When football is a way of life and serious health concern
After a New Brunswick high-school game in which nine players were forced to leave the field with concussion-like symptoms, a national debate over whether the sport can be played safely has intensified
By the time game day rolls around each week, high school football coach Scott O'Neal has watched so much tape – games, practices, slow motion contact drills – that he can tell his team, the Tantramar Regional High School Titans, exactly what to expect when they run out on the field.
He trains the boys hard, about 40 of them, two hours a day, five days a week, demanding the intensity that he was asked to bring to the field as a varsity athlete. Each week builds toward that moment when the Titans, in red and blue, ready for battle, burst from their locker room door.
Before they do, though, the boys get one last reminder of the team ethos: the words "Never Quit" have been etched into the black paint on the lintel above the black door. It has long been custom for each player to jump up and touch those words as he passes beneath on his way to the gridiron. When the team travels, it even brings markers to recreate the sign on paper.
The Titans plan to complete this ritual once more for the regular season on Saturday, when they are scheduled to play on home turf. A tiny New Brunswick town of just a few thousand people, Sackville is known as an amateur-football powerhouse. It has long-produced varsity-calibre athletes for the local university team, the Mount Allison Mounties. The Titans have won two consecutive provincial championships and have lost just one game since 2015.
But this week, for the first time, Coach O'Neal doesn't know if the opposing team will show up.
"They think I'm a barbarian," Mr. O'Neal said earlier this week, referring to the fallout from a controversial Oct. 13 game. The Titans had a 35-0 lead when the coach of the opposing team, L'Ecole L'Odyssée Olympiens' Marcel Metti, told referees that he was forfeiting because nine of his starting players had concussion-like symptoms. One was so bad he had spent halftime sitting in the dressing room with a towel over his head, throwing up into a bucket. Four of the players were diagnosed with concussions later at hospital. By then, the match had made headlines, and some members of New Brunswick's football community were accusing Mr. O'Neal and his team of excessively rough play.
Mr. Metti's decision was unprecedented in New Brunswick and it has stoked debate about the future of high school football in the province. School officials have lauded the coach for sticking up for his team; parents and players from L'Odyssée Olympiens have sent texts showing their support.
But for Mr. O'Neal, who disagreed with the forfeiture and was not afraid to say so – remember, never quit – the fallout has been frustrating and, at times, even painful. He has found himself defending a highly physical style of play that he has refined for two decades – and relied on to develop a stream of local athletes into national-level players.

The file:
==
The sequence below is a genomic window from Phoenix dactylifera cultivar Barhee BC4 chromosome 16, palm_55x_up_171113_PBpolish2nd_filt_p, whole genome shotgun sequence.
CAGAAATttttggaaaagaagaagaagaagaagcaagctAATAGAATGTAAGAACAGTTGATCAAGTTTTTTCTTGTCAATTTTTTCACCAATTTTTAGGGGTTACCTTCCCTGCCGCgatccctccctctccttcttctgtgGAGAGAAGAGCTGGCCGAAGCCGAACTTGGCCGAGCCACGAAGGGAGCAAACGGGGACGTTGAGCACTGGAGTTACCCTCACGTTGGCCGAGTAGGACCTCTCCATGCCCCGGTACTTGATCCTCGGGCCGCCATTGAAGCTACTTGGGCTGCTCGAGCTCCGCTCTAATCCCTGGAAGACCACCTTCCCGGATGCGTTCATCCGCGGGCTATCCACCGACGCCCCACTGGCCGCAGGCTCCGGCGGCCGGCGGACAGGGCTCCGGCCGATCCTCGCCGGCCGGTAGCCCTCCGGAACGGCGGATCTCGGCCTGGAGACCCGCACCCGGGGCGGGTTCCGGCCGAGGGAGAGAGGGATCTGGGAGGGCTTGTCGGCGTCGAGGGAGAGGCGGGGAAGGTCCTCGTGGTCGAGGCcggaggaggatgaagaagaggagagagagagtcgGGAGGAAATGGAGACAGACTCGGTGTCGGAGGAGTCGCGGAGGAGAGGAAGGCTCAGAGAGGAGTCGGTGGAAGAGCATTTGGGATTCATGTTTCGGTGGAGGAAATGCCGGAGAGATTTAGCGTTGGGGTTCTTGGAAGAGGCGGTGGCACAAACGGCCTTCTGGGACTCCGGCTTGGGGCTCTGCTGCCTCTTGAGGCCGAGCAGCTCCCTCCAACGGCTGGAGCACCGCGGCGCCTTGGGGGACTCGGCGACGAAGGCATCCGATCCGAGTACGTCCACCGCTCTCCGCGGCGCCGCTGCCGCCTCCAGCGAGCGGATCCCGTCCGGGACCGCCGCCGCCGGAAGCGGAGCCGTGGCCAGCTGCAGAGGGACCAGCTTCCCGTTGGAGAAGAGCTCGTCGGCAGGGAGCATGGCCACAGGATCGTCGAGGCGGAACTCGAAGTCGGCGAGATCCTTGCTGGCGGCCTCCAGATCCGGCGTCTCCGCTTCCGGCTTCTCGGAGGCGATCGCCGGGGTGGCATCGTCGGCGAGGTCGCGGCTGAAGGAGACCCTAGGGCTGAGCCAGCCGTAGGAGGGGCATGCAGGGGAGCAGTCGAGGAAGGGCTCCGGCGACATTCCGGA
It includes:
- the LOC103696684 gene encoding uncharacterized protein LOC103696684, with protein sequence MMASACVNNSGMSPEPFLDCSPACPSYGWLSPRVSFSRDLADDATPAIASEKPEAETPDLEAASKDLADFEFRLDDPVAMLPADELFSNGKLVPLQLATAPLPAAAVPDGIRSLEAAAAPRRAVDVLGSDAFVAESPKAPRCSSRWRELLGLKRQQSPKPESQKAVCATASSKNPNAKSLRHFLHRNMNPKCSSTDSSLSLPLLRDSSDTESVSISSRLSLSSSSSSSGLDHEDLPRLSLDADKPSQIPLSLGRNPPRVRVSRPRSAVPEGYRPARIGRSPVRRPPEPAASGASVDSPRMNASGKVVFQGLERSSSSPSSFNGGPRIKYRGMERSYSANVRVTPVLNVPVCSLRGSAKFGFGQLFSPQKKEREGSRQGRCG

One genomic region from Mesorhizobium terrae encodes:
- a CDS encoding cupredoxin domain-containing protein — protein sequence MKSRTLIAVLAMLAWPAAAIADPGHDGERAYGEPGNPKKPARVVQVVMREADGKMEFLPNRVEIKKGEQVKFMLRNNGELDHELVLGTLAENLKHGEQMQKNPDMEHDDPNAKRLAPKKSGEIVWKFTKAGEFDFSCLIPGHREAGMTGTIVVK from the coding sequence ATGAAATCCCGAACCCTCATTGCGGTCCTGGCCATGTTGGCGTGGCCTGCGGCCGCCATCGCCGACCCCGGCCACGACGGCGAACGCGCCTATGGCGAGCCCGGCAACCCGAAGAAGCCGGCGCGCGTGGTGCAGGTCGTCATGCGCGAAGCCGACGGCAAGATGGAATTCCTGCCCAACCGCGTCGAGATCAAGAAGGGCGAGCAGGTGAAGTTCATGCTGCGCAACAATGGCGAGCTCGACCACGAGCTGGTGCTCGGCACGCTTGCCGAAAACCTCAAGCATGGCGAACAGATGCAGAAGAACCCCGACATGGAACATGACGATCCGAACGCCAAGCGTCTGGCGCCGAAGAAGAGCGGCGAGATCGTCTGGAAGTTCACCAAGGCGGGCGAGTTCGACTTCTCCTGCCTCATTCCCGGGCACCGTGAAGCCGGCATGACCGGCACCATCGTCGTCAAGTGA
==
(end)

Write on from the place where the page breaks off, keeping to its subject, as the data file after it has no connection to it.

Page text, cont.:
Heated debate about the game and whether the play was too rough echoes conversations taking place across Canada and the United States about how to prevent concussions while preserving a beloved sport. Some even question whether it can be played safely at all. Schools in Missouri, Maine and New Jersey have all shuttered football programs in recent years, citing safety concerns. On homecoming weekends, some now feature soccer.
Officials from New Brunswick's Francophone South School District are now reviewing their concussion policies. High school football league officials did not return repeated requests for comment. Mr. O'Neal said he will not be surprised if, in the coming years, some teams in the New Brunswick high school league fold. He has an alternative approach, though, that he thinks could save the game: Give players serious, professional-quality training so they're equipped to handle tough games. In Mr. O'Neal's mind, the answer to football's concussion problem isn't necessarily avoiding contact. It's teaching players how to handle it better.
High-school football is supposed to be fun.
That message is one that the Olympiens' coaching staff has hammered at since the beginning of this season .
Marcel Metti has had minor coaching roles with the team on and off since 2004, when he started as an equipment manager, but this is the first season that he has held the team's top job. From the start, he made it clear that he wanted to set a positive tone with his players. Team practices have a light feel. It's not unusual for Mr. Metti's dog, a mutt named Cooper, to be running around the field. Sometimes Mr. Metti's five-year-old son makes an appearance; the older boys make a fuss over him.